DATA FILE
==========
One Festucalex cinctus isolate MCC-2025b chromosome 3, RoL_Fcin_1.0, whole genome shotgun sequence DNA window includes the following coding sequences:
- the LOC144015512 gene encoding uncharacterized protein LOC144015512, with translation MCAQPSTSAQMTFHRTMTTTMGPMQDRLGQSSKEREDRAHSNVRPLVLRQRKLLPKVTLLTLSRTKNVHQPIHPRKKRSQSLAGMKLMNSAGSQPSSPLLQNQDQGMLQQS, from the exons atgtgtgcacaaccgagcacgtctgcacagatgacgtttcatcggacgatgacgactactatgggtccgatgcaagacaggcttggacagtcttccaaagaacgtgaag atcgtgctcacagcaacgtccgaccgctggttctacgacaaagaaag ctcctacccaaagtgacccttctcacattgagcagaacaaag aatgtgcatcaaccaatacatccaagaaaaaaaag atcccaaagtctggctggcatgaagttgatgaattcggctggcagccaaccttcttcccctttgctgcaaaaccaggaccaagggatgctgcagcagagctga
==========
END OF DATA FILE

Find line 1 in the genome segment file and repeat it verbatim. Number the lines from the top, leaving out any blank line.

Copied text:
One Festucalex cinctus isolate MCC-2025b chromosome 3, RoL_Fcin_1.0, whole genome shotgun sequence DNA window includes the following coding sequences: